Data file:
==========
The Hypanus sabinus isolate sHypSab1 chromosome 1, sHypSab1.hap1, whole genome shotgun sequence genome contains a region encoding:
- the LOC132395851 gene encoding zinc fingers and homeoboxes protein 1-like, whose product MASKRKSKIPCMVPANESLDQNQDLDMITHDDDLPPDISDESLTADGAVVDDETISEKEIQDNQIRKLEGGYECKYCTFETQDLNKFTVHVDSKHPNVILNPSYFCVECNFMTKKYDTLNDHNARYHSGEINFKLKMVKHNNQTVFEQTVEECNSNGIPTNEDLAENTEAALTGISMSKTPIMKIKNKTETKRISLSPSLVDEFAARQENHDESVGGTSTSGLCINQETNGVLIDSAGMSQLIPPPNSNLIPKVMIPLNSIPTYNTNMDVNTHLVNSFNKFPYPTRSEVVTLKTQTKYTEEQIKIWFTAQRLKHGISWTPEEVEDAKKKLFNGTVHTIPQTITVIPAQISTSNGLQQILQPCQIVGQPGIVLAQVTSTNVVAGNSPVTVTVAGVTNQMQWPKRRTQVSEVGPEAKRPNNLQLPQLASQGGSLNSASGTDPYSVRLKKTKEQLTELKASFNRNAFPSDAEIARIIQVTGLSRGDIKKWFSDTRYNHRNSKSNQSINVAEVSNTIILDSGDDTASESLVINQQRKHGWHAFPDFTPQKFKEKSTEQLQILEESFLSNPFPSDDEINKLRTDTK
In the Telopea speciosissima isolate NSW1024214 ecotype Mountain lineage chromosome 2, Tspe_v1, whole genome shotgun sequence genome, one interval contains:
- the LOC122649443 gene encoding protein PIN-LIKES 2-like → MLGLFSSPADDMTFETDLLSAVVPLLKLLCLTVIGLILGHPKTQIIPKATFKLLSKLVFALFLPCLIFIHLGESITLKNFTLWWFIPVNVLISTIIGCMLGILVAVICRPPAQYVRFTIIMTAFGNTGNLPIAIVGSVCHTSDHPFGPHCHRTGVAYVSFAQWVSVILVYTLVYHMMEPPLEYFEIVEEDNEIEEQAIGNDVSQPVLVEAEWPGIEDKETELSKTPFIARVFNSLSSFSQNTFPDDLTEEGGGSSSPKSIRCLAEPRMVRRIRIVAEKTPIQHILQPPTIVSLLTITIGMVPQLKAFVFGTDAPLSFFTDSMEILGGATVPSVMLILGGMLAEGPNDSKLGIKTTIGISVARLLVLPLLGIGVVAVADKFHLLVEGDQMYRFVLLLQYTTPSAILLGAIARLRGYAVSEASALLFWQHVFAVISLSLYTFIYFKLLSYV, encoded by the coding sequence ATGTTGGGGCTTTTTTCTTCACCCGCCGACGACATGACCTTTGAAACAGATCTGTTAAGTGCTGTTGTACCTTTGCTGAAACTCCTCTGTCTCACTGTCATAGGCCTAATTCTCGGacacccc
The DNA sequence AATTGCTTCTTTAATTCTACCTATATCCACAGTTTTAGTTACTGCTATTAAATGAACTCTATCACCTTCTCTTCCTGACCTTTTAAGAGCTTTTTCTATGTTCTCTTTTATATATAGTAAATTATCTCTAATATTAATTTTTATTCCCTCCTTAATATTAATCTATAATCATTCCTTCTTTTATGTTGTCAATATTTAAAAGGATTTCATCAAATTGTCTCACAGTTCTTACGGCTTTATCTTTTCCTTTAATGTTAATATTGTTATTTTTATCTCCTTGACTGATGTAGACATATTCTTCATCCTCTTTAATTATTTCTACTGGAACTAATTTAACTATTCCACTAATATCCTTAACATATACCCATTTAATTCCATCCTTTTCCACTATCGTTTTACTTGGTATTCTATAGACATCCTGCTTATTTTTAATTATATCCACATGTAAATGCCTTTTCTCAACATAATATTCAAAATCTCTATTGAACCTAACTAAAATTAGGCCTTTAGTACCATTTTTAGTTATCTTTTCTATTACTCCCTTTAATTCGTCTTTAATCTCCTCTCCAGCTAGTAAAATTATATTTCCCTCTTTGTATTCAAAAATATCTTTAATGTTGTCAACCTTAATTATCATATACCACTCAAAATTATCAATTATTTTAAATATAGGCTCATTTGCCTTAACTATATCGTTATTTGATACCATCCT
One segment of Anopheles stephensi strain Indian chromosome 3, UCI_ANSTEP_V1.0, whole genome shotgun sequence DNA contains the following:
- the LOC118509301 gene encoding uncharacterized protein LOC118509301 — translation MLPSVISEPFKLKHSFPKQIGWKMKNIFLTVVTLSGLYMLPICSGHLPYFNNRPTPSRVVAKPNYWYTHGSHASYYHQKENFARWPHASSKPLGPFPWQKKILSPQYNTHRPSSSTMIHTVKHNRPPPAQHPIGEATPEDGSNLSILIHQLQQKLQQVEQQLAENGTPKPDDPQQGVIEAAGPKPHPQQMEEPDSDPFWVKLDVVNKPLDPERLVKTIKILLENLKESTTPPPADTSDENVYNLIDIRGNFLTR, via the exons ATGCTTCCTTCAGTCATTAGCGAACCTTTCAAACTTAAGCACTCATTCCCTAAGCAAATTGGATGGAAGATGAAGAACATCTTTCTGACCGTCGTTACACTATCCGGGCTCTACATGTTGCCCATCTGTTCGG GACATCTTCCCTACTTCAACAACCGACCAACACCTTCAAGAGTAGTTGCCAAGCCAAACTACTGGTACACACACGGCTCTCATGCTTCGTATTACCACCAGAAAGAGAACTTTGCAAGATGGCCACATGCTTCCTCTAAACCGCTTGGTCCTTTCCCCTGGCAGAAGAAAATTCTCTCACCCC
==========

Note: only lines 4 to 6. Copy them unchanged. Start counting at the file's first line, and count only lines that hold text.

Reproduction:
- the LOC122649443 gene encoding protein PIN-LIKES 2-like → MLGLFSSPADDMTFETDLLSAVVPLLKLLCLTVIGLILGHPKTQIIPKATFKLLSKLVFALFLPCLIFIHLGESITLKNFTLWWFIPVNVLISTIIGCMLGILVAVICRPPAQYVRFTIIMTAFGNTGNLPIAIVGSVCHTSDHPFGPHCHRTGVAYVSFAQWVSVILVYTLVYHMMEPPLEYFEIVEEDNEIEEQAIGNDVSQPVLVEAEWPGIEDKETELSKTPFIARVFNSLSSFSQNTFPDDLTEEGGGSSSPKSIRCLAEPRMVRRIRIVAEKTPIQHILQPPTIVSLLTITIGMVPQLKAFVFGTDAPLSFFTDSMEILGGATVPSVMLILGGMLAEGPNDSKLGIKTTIGISVARLLVLPLLGIGVVAVADKFHLLVEGDQMYRFVLLLQYTTPSAILLGAIARLRGYAVSEASALLFWQHVFAVISLSLYTFIYFKLLSYV, encoded by the coding sequence ATGTTGGGGCTTTTTTCTTCACCCGCCGACGACATGACCTTTGAAACAGATCTGTTAAGTGCTGTTGTACCTTTGCTGAAACTCCTCTGTCTCACTGTCATAGGCCTAATTCTCGGacacccc
The DNA sequence AATTGCTTCTTTAATTCTACCTATATCCACAGTTTTAGTTACTGCTATTAAATGAACTCTATCACCTTCTCTTCCTGACCTTTTAAGAGCTTTTTCTATGTTCTCTTTTATATATAGTAAATTATCTCTAATATTAATTTTTATTCCCTCCTTAATATTAATCTATAATCATTCCTTCTTTTATGTTGTCAATATTTAAAAGGATTTCATCAAATTGTCTCACAGTTCTTACGGCTTTATCTTTTCCTTTAATGTTAATATTGTTATTTTTATCTCCTTGACTGATGTAGACATATTCTTCATCCTCTTTAATTATTTCTACTGGAACTAATTTAACTATTCCACTAATATCCTTAACATATACCCATTTAATTCCATCCTTTTCCACTATCGTTTTACTTGGTATTCTATAGACATCCTGCTTATTTTTAATTATATCCACATGTAAATGCCTTTTCTCAACATAATATTCAAAATCTCTATTGAACCTAACTAAAATTAGGCCTTTAGTACCATTTTTAGTTATCTTTTCTATTACTCCCTTTAATTCGTCTTTAATCTCCTCTCCAGCTAGTAAAATTATATTTCCCTCTTTGTATTCAAAAATATCTTTAATGTTGTCAACCTTAATTATCATATACCACTCAAAATTATCAATTATTTTAAATATAGGCTCATTTGCCTTAACTATATCGTTATTTGATACCATCCT
One segment of Anopheles stephensi strain Indian chromosome 3, UCI_ANSTEP_V1.0, whole genome shotgun sequence DNA contains the following: